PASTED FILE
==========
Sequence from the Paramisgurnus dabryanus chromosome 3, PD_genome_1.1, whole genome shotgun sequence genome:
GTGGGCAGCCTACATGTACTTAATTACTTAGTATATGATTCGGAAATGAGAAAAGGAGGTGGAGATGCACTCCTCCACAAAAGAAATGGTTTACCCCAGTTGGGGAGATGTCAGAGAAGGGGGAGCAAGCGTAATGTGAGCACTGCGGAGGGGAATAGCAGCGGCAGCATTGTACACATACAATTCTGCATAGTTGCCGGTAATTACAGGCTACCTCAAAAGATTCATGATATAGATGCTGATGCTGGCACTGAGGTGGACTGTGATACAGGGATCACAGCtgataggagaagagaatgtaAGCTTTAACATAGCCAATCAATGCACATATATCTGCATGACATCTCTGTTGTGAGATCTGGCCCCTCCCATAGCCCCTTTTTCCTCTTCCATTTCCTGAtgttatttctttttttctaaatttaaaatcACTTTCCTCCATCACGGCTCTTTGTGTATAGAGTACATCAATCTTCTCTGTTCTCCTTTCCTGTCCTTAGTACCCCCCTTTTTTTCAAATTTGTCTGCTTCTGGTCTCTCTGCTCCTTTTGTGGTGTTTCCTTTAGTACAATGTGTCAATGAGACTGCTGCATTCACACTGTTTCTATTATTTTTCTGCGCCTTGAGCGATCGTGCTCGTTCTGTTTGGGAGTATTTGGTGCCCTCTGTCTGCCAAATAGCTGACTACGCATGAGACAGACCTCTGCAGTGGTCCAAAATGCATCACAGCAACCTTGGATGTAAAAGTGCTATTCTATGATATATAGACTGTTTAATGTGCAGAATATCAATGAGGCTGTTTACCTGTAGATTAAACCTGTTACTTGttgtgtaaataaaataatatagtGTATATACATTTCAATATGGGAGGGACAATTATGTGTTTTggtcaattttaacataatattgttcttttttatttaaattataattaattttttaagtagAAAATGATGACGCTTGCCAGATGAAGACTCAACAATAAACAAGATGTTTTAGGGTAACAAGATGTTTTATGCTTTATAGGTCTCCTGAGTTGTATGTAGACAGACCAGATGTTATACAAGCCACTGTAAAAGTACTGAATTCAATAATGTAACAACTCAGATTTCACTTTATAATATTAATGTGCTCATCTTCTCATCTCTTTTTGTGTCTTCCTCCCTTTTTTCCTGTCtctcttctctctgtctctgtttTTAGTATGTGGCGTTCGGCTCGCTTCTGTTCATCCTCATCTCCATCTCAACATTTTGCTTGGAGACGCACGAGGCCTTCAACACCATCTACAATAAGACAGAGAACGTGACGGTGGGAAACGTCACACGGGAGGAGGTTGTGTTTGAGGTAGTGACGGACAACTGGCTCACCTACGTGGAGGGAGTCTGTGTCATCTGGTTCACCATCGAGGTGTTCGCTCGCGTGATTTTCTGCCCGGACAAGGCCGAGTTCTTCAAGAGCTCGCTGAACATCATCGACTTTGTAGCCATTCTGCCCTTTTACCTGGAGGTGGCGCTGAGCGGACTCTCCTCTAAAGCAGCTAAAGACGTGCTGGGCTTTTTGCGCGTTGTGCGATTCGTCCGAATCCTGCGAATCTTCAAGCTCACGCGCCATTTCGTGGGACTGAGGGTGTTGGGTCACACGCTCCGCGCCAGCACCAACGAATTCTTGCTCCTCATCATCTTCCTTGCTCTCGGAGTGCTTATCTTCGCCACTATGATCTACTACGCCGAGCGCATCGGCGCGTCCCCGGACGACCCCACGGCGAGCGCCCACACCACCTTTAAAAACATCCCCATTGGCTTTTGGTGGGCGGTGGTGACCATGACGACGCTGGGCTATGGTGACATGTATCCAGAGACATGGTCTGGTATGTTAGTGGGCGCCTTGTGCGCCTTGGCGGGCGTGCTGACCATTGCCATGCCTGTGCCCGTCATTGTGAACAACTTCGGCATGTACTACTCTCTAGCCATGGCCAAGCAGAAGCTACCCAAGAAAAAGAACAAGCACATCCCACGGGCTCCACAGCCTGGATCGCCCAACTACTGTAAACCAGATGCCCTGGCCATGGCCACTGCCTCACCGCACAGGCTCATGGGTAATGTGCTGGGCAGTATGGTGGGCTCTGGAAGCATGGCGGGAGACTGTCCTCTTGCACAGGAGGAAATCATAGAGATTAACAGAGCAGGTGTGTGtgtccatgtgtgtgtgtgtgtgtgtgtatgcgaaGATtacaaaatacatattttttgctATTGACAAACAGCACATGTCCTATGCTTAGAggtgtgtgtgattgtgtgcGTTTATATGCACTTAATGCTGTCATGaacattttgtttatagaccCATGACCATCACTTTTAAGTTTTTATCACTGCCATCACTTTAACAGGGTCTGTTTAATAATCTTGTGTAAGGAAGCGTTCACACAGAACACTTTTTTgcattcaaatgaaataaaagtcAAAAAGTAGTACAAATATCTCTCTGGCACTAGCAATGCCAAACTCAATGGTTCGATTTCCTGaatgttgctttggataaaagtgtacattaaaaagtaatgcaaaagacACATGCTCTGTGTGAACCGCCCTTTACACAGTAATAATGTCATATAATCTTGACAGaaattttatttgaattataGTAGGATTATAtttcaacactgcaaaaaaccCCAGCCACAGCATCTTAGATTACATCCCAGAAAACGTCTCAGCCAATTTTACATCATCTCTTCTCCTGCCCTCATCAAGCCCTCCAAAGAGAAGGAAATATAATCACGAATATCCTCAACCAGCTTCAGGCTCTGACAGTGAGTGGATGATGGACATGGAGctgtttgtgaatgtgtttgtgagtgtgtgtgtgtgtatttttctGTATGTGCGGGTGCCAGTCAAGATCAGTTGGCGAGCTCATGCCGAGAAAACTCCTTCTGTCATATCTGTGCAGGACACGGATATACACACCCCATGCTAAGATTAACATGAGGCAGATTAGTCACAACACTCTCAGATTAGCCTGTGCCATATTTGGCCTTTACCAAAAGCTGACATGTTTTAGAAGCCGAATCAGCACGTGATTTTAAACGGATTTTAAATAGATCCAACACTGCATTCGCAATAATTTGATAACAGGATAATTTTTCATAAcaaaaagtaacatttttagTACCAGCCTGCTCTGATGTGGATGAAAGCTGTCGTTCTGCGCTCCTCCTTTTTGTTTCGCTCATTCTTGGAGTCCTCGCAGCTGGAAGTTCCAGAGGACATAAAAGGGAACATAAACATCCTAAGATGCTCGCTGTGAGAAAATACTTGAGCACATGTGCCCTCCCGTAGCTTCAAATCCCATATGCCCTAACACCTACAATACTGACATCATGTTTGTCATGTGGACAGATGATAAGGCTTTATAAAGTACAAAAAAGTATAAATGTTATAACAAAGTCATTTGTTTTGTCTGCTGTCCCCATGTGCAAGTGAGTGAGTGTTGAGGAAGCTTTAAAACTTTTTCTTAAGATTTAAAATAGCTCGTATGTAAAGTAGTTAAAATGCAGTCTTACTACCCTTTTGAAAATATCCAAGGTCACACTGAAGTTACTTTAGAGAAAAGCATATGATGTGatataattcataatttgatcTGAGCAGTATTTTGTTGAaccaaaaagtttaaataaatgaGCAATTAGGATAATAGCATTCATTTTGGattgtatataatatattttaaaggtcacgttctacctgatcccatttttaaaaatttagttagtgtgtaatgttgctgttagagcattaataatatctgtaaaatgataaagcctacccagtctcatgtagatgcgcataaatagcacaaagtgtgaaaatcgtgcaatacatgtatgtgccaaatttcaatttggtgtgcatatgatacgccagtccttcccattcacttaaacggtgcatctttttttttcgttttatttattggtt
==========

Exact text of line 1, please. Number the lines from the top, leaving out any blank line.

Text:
Sequence from the Paramisgurnus dabryanus chromosome 3, PD_genome_1.1, whole genome shotgun sequence genome: